Dear Synod Representatives,
I know you have a very busy week ahead of you. Many of you will not want talk about ‘sexuality’ to dominate your important work. However, I hope you might take a moment to read my letter to you.
I write specifically to invite you not to take note of the Bishops’ Report on Sexuality (GS 2055). I do so after considered thought, prayer, and conversations with laity, clergy and bishops.
You probably don’t know who I am, so a little about me. I am a parish priest in Manchester, trying to be faithful to the hope that’s in me, to share God’s good news and serve a diverse and complex parish community. I am also lesbian and a trans woman.
I took part in the regional Shared Conversations and – unlike some of my LGBTI friends and colleagues – found it a rich experience. I have sought to model an eirenic, generous respect for those who disagree with me.
However, GS 2055 has come as a profound shock to large swathes of people involved in the Shared Conversations as well as many who did not.
The Report is not simply flawed as all reports must be flawed, but reflects a far too limited range of those positions which emerged during the Shared Conversations process. Indeed, it over-emphasises positions which reflect minority views within the wider Church of England.
Signals of this include:
1) The equal weight given in the report to voices who identity as ‘same-sex attracted’ as opposed to the self-description of the overwhelming majority of non-heterosexual people: lesbian, gay, and so on. The language of ‘same-sex attraction’ seems to have gained a traction in the mind of the House of Bishops completely out of proportion to its place in the lives of LGBT people and wider culture
2) The report is also marked by a complete absence of interest in the contributions of transgender and bisexual people.
3) The composition of the group writing the report lacked any out-LGBT voices.
4) The group writing the report was over-loaded towards those identifying as ‘traditional’.
Equally, GS 2055 contains a lack of recognition of the theological intelligence and rich and deeply-considered strategies of reading Biblical texts represented within the wider church.
What is perhaps most shocking about the report from an inclusive perspective is its inability to speak of LGBT people’s faithful, committed and life-long relationships as honoured and celebrated by God. The text may talk of 'maximum (pastoral) freedom' with the Law, but I trust that - in a report that talks of new tones of address - this feels hardly rich and celebratory. It is the language of concession, not celebration and hope.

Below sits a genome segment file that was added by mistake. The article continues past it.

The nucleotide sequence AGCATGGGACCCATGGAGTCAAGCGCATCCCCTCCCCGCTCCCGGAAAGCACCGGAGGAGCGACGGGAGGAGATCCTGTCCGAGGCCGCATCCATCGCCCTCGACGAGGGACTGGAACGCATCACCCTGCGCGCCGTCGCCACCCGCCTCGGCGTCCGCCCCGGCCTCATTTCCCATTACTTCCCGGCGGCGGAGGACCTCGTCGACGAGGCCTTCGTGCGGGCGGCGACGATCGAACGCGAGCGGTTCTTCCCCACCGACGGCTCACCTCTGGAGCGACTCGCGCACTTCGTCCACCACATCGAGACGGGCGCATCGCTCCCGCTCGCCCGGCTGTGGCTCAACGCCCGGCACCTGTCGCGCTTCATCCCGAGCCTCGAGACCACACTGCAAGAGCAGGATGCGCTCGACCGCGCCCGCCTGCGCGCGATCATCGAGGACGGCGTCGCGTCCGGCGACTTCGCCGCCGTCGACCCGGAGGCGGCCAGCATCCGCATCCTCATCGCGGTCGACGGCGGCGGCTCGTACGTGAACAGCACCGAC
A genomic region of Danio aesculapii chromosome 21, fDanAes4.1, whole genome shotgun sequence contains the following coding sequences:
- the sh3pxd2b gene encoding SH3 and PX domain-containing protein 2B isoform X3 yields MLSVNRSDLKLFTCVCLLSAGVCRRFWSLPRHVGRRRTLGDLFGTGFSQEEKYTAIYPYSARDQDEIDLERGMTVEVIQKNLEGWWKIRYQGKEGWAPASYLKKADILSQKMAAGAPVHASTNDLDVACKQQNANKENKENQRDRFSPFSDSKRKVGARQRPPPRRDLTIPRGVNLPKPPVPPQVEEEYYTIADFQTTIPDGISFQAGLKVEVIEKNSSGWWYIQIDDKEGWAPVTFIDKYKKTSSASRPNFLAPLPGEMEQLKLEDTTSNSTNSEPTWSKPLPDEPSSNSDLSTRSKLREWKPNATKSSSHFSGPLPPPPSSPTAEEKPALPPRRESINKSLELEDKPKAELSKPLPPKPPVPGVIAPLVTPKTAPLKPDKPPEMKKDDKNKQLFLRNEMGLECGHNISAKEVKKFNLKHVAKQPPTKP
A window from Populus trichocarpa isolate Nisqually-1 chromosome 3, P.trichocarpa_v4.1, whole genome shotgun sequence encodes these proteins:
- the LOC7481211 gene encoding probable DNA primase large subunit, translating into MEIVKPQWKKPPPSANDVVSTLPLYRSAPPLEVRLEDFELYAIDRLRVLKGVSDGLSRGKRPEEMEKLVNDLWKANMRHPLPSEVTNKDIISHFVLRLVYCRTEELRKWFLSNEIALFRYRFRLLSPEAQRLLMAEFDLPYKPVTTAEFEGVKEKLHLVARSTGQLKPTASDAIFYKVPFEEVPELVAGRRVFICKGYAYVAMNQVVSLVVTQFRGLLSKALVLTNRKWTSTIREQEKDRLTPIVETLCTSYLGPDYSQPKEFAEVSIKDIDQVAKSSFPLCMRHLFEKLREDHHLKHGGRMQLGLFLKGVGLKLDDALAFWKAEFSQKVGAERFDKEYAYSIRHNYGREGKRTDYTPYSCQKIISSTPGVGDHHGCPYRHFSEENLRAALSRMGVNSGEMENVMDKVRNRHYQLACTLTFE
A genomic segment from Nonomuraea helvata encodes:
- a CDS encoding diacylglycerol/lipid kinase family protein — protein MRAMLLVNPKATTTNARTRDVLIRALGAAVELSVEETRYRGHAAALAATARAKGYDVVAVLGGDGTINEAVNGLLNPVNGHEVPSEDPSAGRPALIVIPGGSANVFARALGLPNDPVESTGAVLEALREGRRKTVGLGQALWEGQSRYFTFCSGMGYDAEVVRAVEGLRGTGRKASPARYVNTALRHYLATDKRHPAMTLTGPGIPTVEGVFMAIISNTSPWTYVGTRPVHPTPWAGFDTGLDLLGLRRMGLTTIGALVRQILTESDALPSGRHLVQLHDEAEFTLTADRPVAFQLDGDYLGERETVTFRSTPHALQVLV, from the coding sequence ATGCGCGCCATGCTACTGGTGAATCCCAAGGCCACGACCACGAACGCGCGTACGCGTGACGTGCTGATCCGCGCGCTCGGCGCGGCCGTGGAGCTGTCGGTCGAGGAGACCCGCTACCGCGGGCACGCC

We - LGBTI people - continue to be treated as an issue to be solved and dealt with; despite the talk of a new tone in speaking of and relating to us, GS 2055 fails to model it. I trust that any of us would be shocked if many other groups of people, traditionally excluded from the normative position in church, were spoken of in this way.
We in the C of E can do much better than this report. All of us, gay and straight, deserve a richer, more honest and more graceful way forward than this Report represents. I welcome talk of a new teaching document, but how new can it be if it has already pre-determined what 'Marriage' and 'Holy Matrimony' is?
You will encounter a number of senior voices encouraging you to vote to take note, not least because the Report will be presented as a modest attempt to combine the best of Anglicanism (our desire to defend what has been revealed to us via scripture, reason and tradition balanced by a gentle shift towards better welcome and ‘maximum freedom’ for LGBTI people). It will be presented as a kindly increment - hopeful, spacious, offering succour to those who want to challenge their bishop on what they can do for LGBTI people.
LGBTI people do not want to be given a bargaining chip for pastoral accommodation. We want to be recognised as people of equal dignity before God in our deepest richest selves - which must include our faithful, loving, committed relationships. We want to rejoice with you - all our sisters and brothers - in our Abundant God.
I suggest this Report represents a failure to model both the best of ‘us' as the C of E and is a misrepresentation of the Shared Conversations process. Equally, it departs embarrassingly from our rhetoric of ‘justice’ and – as recent news reports indicate – can only be greeted with incredulity by a nation we are called serve and call into hope, new life and worship.
I invite you not to take note of this Report.
Thank you for reading.